“Not to take anything away from USHL coaches or that league or anything but, for me, I just felt like being able to stay home in Minnesota and play in the [Upper Midwest High School] Elite League in the fall and play for my high school would benefit me a little bit more than going to the USHL and maybe playing on a third line.”

Not only did he spurn the USHL, unlike many of the state’s elite players in recent years, he couldn’t even say it was due to a desire to play with the friends he grew up with much like many of the star senior players so often do. He was born in and grew up outside of Regina, Saskatchewan where he played all of his youth or, as they say in Canada, minor hockey and only played his high school hockey in Minnesota.

Despite not being listed among the 210 North American skaters included in NHL Central Scouting’s final rankings as a senior, Archibald again found the road less traveled to his liking when he was selected in the sixth round (174th overall) by the Pittsburgh Penguins in the 2011 NHL Draft.

Fortunately for Archibald, he had a well-respected advocate right in his back yard. Chuck Grillo, owner of Minnesota Hockey Camps in nearby Nisswa, had the opportunity to observe Archibald regularly in his position as an amateur scout for the Penguins and clearly had Pens GM Ray Shero’s ear.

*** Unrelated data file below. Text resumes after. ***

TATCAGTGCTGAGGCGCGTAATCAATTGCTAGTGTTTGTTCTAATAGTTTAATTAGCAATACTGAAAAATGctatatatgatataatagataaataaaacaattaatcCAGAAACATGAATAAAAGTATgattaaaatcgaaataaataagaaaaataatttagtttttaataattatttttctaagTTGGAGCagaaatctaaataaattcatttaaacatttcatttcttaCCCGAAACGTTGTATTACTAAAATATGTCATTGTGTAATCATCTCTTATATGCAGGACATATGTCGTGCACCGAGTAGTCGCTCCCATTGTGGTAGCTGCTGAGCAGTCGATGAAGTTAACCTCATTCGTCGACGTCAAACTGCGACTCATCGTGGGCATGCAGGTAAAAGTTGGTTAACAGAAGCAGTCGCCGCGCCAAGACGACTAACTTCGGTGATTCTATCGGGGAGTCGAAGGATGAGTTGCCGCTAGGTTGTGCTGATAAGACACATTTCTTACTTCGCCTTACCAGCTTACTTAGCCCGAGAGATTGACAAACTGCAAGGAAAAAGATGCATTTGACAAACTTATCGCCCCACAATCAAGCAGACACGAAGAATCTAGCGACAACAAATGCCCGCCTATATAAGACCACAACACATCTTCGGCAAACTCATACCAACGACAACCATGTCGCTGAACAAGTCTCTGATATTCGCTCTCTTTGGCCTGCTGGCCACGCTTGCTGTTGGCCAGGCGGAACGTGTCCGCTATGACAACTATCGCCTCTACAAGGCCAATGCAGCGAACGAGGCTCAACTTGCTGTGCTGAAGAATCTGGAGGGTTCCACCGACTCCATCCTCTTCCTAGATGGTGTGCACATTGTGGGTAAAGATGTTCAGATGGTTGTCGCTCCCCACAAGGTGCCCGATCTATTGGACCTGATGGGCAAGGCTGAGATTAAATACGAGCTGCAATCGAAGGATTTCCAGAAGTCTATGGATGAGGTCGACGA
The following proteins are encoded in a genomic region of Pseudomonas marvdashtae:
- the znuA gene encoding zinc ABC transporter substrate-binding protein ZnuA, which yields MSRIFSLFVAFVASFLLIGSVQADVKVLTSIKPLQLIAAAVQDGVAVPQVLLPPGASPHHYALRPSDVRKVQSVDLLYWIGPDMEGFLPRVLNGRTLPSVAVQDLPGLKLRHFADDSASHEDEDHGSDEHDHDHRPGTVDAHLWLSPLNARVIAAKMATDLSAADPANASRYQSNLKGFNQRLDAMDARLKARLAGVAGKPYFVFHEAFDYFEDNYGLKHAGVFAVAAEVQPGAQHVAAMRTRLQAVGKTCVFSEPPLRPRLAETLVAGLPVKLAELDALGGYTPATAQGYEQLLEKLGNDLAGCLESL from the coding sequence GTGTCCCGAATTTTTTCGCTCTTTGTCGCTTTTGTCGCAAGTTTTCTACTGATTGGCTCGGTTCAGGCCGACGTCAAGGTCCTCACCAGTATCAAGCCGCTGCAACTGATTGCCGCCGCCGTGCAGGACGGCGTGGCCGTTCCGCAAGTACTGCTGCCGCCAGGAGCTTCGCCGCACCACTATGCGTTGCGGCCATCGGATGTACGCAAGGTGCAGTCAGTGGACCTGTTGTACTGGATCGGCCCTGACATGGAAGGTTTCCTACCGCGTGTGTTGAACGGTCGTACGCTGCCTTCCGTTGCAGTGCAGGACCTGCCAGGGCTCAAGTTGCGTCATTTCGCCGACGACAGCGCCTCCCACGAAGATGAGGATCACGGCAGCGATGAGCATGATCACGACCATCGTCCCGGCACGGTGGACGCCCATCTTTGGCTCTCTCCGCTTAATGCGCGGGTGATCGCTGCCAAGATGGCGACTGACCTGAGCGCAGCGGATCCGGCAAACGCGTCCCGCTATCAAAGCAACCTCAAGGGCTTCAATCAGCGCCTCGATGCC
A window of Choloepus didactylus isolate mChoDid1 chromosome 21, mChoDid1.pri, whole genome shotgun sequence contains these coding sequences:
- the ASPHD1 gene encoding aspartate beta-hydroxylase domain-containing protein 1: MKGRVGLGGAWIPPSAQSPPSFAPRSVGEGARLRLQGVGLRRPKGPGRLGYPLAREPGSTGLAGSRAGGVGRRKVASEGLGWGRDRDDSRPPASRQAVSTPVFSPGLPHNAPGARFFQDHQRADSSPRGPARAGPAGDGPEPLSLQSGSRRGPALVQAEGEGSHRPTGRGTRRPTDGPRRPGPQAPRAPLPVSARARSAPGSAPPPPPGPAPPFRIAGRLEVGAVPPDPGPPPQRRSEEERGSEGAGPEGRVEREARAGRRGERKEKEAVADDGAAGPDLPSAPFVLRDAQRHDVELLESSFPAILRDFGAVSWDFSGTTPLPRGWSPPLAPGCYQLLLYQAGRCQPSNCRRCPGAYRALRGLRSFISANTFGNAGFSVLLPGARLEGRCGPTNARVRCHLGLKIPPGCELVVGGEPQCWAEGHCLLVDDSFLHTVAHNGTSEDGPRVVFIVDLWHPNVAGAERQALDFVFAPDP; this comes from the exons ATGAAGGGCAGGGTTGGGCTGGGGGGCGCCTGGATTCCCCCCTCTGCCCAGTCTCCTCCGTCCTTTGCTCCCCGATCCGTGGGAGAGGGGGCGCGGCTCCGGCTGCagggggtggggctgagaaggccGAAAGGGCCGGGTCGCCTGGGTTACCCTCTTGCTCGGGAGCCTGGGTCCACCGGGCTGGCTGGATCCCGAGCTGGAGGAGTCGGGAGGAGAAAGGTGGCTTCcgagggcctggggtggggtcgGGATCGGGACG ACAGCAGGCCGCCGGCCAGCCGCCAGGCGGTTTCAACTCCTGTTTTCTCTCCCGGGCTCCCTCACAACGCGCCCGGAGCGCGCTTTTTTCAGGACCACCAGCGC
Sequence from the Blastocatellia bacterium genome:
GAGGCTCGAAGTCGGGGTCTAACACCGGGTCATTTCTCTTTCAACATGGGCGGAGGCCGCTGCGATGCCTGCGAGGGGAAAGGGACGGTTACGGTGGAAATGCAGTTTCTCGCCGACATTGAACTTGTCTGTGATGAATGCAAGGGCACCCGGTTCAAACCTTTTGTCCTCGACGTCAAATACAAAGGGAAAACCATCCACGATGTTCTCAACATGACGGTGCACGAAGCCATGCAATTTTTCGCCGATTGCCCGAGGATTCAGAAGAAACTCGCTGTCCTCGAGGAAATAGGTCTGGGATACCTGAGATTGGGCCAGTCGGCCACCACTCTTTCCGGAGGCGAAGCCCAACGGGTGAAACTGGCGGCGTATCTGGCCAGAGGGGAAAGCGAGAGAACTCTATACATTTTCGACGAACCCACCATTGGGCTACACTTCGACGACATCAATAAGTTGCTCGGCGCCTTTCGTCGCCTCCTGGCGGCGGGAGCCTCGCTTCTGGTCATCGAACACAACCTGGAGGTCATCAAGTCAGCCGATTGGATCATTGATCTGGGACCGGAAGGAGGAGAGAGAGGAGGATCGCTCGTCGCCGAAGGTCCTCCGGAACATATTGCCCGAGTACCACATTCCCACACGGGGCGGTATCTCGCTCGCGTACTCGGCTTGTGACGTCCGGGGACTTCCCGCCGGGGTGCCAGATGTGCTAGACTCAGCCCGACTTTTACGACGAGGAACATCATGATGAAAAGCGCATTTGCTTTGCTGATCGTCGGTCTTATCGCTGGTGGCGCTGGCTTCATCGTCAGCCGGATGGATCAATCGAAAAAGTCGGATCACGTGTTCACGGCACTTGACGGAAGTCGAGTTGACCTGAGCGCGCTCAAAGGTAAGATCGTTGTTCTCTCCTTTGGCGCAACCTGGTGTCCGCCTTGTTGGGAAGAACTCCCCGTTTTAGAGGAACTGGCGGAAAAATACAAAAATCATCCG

“He called me on draft day and it was right when they were going to select me and he basically just said, ‘How would you feel being a Pittsburgh Penguin?’” Archibald recounted. “He just held up the phone and they announced my name.

“It was a surreal moment for me and definitely a dream come true.”

Blais is confident, with another year to mature and some added bulk to his frame to allow him to endure the 82-game NHL schedule, Archibald will be ready to step into the Pittsburgh lineup following his senior season.

“When he signs he’ll be ready, they’ll put a uniform on him and he’ll play the game,” Blais said.

Minnesota Hockey Magazine Executive Editor Brian Halverson is a former member of the Minnesota Chapter of the Professional Hockey Writers Association. His work has been published in the Pittsburgh Tribune-Review, Miami Herald, St. Paul Pioneer Press, Hartford Courant, Dallas Morning News and